It may not boast the optimism of ‘I’m Still Standing’ or the anguish of ‘Everybody Hurts’ but perhaps what ‘Sit Down‘ offers is one better – empathy. There is certainly a time and place for a good old cry to REM or fleeting moments of empowerment when you declare that, like Elton, you’re still standing but there is always room for companionship, particularly when battling the relentless tide of mental health.
As messages of hope and change transmitted across radio stations for World Mental Health Day, James coincidently intervened beckoning us to sit next to him (the band and the song, that is. There wasn’t an actual man named James offering up a chair or anything). What, on the face of it, appears to be a boisterous song – one of those ‘laddish’ types perfectly akin to the 90’s britpop era – is actually completely profound and offers a sense of togetherness that anyone suffering from mental health issues needs.
Mental health awareness. The idea that we’re all in this together. We’ve got your back; for there is truly no lonelier place than under that dark cloud. The practicalities of this message are a little more complicated. Patience wanes and understanding gives way to frustration. Those suffering don’t seem to be helping themselves. In the throes of such despair, solutions aren’t necessarily sought – seemingly unrealistic notions that everything will be ok – but rather the reassurance that it’s ok not to be ok. This can, at times, seem counterintuitive. Is it ok not to be ok? Well no, it’s not ideal but actually it is ok. Because by casting further judgement on ourselves, asking unanswerable questions such as “Why me?”, we only create further pain.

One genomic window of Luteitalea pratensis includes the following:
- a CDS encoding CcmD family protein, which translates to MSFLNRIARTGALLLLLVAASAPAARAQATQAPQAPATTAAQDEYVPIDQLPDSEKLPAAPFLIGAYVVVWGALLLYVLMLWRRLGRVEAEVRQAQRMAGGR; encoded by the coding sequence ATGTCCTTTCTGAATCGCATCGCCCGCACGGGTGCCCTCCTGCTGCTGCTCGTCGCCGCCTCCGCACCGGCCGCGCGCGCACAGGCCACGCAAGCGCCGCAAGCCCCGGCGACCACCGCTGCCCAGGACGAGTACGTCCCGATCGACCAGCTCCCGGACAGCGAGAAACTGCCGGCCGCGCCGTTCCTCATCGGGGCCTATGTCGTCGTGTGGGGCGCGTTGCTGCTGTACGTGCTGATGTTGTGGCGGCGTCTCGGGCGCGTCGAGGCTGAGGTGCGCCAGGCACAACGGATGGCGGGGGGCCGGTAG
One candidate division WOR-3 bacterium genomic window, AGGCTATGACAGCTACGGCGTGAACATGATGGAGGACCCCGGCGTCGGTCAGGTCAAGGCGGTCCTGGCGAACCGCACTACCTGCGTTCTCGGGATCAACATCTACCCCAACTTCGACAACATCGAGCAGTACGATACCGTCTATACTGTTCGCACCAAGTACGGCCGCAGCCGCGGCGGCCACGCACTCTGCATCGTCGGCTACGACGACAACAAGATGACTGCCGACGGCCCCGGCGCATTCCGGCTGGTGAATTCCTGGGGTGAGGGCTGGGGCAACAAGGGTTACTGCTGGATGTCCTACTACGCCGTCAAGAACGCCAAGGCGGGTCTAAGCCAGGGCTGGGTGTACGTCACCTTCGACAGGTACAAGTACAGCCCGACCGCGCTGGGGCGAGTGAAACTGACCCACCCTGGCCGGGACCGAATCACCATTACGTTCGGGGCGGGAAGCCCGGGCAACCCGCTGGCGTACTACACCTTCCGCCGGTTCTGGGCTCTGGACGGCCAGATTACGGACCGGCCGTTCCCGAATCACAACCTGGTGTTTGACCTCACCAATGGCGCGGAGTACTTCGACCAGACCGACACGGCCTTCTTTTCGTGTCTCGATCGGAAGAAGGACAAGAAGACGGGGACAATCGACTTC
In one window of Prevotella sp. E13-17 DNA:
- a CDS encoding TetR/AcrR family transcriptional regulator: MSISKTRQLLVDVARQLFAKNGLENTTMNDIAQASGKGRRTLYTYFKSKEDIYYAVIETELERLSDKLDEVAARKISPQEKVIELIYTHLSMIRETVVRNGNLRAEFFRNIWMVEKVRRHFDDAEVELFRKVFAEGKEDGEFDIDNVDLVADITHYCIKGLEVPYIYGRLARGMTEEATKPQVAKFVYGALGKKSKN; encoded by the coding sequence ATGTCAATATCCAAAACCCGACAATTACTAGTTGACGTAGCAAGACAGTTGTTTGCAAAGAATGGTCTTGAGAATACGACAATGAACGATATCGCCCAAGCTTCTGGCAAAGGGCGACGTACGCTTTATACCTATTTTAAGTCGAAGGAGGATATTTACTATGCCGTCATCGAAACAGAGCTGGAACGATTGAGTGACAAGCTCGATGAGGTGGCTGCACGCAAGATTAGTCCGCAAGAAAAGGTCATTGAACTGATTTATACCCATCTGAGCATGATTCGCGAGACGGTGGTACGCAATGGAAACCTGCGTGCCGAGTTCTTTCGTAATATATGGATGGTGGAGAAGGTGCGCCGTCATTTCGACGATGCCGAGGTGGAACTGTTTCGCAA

And, of course, the writer of ‘Sit Down’ experienced his own form of internal struggle – how else could he identify so poignantly? Insomnia, chronic pain, mood swings, all these experiences subtly feature within the lyrics, painting the bleak picture of mental ill health.
As the songs builds to a climax and reaches its crux, those suffering from depression, its little shit of a cousin anxiety and those plagued by self doubt are invited to share their pain.
Those who feel a breath of sadness, sit down next to me.
Those who feels they’re touched by madness, sit down next to me.
Those who find themselves ridiculous, sit down next to me.
This simple gesture – sit down next to me – be it in silence, arm in arm or side by side is everything. The idea that someone is willing to even momentarily share your burden can mean so much more than any forced positivity. No one expects you to fix them. To someone who often feels touched by madness, I find such comfort, such hope in this invitation.
Music, decisively evocative in nature and our go-to to either dwell in self pity or reenergise our weary souls, often forms the soundtrack to our lives. And while there will be days that you’ll give in and bawl (because that’s also important) and others where you might triumph over your illness, this somewhere in the middle, with company, is the best place to be because ultimately “it’s hard to carry on when you’re feeling all alone”.
Cheers James, I’ll happily sit down next to you.